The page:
• Books 101, 121 and 126: Account books
• Books 50-67, 86-87 and 102: Minute books (valuations and reports) regarding the Duke’s sale of the Isle of Man’s Bishopric Demesne Lands, Tithes and Advowson to the British Crown 1826-1828 (outsize item included)
• Books 68-69, 74-76, 81-82, 88, 91-93, 95 and 98-99: Letter Books (1757-1825)
• Book 70: Minute book relating to the House of Keys regarding a petition made by the Duke (1805)
• Books 71-72 and 77-79: Report books for further compensation for the sale of the Isle of Man to the British Crown (1805)
• Book 73: The 4th Duke of Atholl’s writings from 1774-1806
• Books 80, 103, 105-108, 113 and 115-120: Legal books (Deeds and Trust deeds)
• Books 83 and 97: Record books of public papers (1812-1813)
• Book 84: The Diary of the 4th Duke of Atholl (February 1813 - March 1813)
• Book 85: General statement book (1813)
• Book 89: Treasury cash book (1755-1765)
• Book 90: Tynwald Court book (1796)
• Book 96: Book relating to the Isle of Man 1810 census
• Books 100 and 112: Memorial books (1830-1839)
• Books 110-111: Speech books
• Book 114: Rent book for Scottish land (1765)
• Books 123-125: Customs books (1755-1765)
• Book 128: Outsize book of Manorial accounts (1788-1817)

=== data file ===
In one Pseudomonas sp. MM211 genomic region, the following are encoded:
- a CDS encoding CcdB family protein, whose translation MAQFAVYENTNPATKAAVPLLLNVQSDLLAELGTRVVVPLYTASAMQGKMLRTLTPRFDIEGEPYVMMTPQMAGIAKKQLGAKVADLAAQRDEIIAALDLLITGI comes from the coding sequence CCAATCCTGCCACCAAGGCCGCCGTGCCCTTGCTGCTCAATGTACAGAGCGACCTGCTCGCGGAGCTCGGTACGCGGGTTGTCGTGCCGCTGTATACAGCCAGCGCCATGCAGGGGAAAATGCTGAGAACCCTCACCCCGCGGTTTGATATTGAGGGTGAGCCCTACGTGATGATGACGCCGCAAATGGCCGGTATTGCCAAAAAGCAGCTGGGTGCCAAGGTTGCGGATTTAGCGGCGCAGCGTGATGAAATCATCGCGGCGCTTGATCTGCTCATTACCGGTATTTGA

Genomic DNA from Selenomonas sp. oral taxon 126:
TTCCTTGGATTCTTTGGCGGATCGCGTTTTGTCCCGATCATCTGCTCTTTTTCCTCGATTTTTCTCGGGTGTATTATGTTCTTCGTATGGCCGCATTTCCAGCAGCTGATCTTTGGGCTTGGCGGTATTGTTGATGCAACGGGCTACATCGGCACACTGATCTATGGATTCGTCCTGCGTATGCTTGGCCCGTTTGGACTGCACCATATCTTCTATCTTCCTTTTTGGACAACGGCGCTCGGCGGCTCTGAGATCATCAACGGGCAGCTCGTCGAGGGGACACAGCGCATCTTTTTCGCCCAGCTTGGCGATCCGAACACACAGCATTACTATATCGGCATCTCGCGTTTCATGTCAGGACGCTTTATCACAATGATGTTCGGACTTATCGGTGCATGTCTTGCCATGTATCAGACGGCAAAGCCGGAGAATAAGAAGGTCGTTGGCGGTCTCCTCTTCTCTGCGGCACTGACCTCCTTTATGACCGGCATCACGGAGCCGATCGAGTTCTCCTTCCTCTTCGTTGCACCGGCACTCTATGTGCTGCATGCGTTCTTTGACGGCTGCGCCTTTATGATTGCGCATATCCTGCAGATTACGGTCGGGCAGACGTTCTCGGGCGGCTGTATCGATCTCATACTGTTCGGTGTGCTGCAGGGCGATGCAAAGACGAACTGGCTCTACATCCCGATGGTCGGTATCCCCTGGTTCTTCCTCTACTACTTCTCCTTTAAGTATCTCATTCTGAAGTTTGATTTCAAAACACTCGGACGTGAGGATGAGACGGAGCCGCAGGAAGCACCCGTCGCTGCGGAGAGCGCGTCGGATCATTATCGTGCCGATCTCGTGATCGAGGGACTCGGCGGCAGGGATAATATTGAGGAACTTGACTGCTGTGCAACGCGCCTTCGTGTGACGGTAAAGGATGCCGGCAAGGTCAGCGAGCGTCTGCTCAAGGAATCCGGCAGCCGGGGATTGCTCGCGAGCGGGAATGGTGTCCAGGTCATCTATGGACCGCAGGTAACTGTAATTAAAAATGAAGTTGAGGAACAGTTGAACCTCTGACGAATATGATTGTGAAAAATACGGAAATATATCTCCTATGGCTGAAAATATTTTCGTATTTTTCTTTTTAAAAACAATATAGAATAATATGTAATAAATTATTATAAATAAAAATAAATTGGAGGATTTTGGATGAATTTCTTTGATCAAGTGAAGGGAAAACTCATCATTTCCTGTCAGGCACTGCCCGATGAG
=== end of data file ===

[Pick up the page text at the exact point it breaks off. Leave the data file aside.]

Administration / Biographical History: The Dukes of Atholl inherited the Isle of Man in the eighteenth century; prior to this the Island had been ruled by the Stanley family (eventual Earls of Derby) since 1405 when King Henry IV (1367-1413) made a lifetime grant to Sir John Stanley (c.1350-1414) and his descendants, for the Manx feudal and bishopric rights; John Stanley became the King of Mann (in 1504 the title was changed to Lord of Mann). In return the Stanley family paid a feudal fee in which they rendered homage and provided two falcons to all future Kings of England on their coronations.

When in 1736 James Stanley (1664-1736) 10th Earl of Derby died without any male issue, his rights to the Island were passed to his closest living male relative, James Murray (1690-1764) 2nd Duke of Atholl, a Scottish cousin. Murray was the grandson of Lady Amelia Sophia Stanley (1633-c.1702), daughter of James Stanley (1607-1651) 7th Earl of Derby. James Murray was in fact the third son of the 1st Duke of Atholl; his elder brother William (1689-1746) was excluded from the succession due to his part in the Jacobite rebellions. Murray also had a younger brother George (1694-1760), who like William was a supporter of the Jacobite cause. James Murray avoided attainder by supporting King George II (1683-1760).